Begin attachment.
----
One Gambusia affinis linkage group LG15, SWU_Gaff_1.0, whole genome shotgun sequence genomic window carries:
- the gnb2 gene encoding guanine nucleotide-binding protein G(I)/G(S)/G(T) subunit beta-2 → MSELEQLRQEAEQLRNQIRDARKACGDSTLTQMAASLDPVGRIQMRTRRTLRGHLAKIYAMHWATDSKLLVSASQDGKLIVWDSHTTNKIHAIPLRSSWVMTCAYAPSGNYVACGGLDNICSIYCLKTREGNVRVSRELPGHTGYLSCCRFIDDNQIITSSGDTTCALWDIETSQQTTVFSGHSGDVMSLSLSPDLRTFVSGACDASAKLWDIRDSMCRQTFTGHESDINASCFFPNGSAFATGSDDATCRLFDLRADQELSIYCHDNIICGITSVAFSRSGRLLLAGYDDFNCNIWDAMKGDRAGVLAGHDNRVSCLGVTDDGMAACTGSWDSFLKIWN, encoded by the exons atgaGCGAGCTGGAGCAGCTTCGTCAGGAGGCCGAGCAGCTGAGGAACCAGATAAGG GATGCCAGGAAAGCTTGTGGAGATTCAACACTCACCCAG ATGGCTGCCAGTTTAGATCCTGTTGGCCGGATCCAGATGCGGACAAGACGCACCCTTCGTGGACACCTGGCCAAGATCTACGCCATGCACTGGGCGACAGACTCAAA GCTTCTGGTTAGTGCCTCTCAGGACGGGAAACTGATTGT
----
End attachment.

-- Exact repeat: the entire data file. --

One Gambusia affinis linkage group LG15, SWU_Gaff_1.0, whole genome shotgun sequence genomic window carries:
- the gnb2 gene encoding guanine nucleotide-binding protein G(I)/G(S)/G(T) subunit beta-2 → MSELEQLRQEAEQLRNQIRDARKACGDSTLTQMAASLDPVGRIQMRTRRTLRGHLAKIYAMHWATDSKLLVSASQDGKLIVWDSHTTNKIHAIPLRSSWVMTCAYAPSGNYVACGGLDNICSIYCLKTREGNVRVSRELPGHTGYLSCCRFIDDNQIITSSGDTTCALWDIETSQQTTVFSGHSGDVMSLSLSPDLRTFVSGACDASAKLWDIRDSMCRQTFTGHESDINASCFFPNGSAFATGSDDATCRLFDLRADQELSIYCHDNIICGITSVAFSRSGRLLLAGYDDFNCNIWDAMKGDRAGVLAGHDNRVSCLGVTDDGMAACTGSWDSFLKIWN, encoded by the exons atgaGCGAGCTGGAGCAGCTTCGTCAGGAGGCCGAGCAGCTGAGGAACCAGATAAGG GATGCCAGGAAAGCTTGTGGAGATTCAACACTCACCCAG ATGGCTGCCAGTTTAGATCCTGTTGGCCGGATCCAGATGCGGACAAGACGCACCCTTCGTGGACACCTGGCCAAGATCTACGCCATGCACTGGGCGACAGACTCAAA GCTTCTGGTTAGTGCCTCTCAGGACGGGAAACTGATTGT